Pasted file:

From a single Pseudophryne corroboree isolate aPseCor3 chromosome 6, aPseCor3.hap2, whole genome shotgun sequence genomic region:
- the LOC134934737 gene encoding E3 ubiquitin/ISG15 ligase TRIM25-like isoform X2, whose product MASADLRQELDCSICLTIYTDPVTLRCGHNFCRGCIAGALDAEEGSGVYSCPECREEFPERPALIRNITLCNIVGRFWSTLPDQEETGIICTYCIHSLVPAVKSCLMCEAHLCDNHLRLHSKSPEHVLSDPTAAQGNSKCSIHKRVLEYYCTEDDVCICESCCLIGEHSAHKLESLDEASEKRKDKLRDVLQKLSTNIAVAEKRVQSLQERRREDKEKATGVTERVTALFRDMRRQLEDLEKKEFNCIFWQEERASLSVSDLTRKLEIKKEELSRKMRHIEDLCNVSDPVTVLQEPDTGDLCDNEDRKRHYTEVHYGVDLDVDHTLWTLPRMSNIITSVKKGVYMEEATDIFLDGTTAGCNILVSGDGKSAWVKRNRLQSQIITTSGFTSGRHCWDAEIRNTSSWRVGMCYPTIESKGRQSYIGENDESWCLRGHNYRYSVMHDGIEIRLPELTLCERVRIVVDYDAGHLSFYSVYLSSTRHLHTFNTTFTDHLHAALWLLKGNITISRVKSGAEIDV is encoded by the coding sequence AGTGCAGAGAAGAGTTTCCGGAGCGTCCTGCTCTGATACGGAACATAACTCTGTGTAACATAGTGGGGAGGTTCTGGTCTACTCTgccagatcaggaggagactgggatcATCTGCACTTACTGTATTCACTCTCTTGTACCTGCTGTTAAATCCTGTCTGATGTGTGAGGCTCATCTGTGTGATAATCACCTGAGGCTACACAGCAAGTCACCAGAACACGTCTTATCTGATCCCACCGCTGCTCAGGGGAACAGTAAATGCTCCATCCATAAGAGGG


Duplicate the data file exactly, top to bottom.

From a single Pseudophryne corroboree isolate aPseCor3 chromosome 6, aPseCor3.hap2, whole genome shotgun sequence genomic region:
- the LOC134934737 gene encoding E3 ubiquitin/ISG15 ligase TRIM25-like isoform X2, whose product MASADLRQELDCSICLTIYTDPVTLRCGHNFCRGCIAGALDAEEGSGVYSCPECREEFPERPALIRNITLCNIVGRFWSTLPDQEETGIICTYCIHSLVPAVKSCLMCEAHLCDNHLRLHSKSPEHVLSDPTAAQGNSKCSIHKRVLEYYCTEDDVCICESCCLIGEHSAHKLESLDEASEKRKDKLRDVLQKLSTNIAVAEKRVQSLQERRREDKEKATGVTERVTALFRDMRRQLEDLEKKEFNCIFWQEERASLSVSDLTRKLEIKKEELSRKMRHIEDLCNVSDPVTVLQEPDTGDLCDNEDRKRHYTEVHYGVDLDVDHTLWTLPRMSNIITSVKKGVYMEEATDIFLDGTTAGCNILVSGDGKSAWVKRNRLQSQIITTSGFTSGRHCWDAEIRNTSSWRVGMCYPTIESKGRQSYIGENDESWCLRGHNYRYSVMHDGIEIRLPELTLCERVRIVVDYDAGHLSFYSVYLSSTRHLHTFNTTFTDHLHAALWLLKGNITISRVKSGAEIDV is encoded by the coding sequence AGTGCAGAGAAGAGTTTCCGGAGCGTCCTGCTCTGATACGGAACATAACTCTGTGTAACATAGTGGGGAGGTTCTGGTCTACTCTgccagatcaggaggagactgggatcATCTGCACTTACTGTATTCACTCTCTTGTACCTGCTGTTAAATCCTGTCTGATGTGTGAGGCTCATCTGTGTGATAATCACCTGAGGCTACACAGCAAGTCACCAGAACACGTCTTATCTGATCCCACCGCTGCTCAGGGGAACAGTAAATGCTCCATCCATAAGAGGG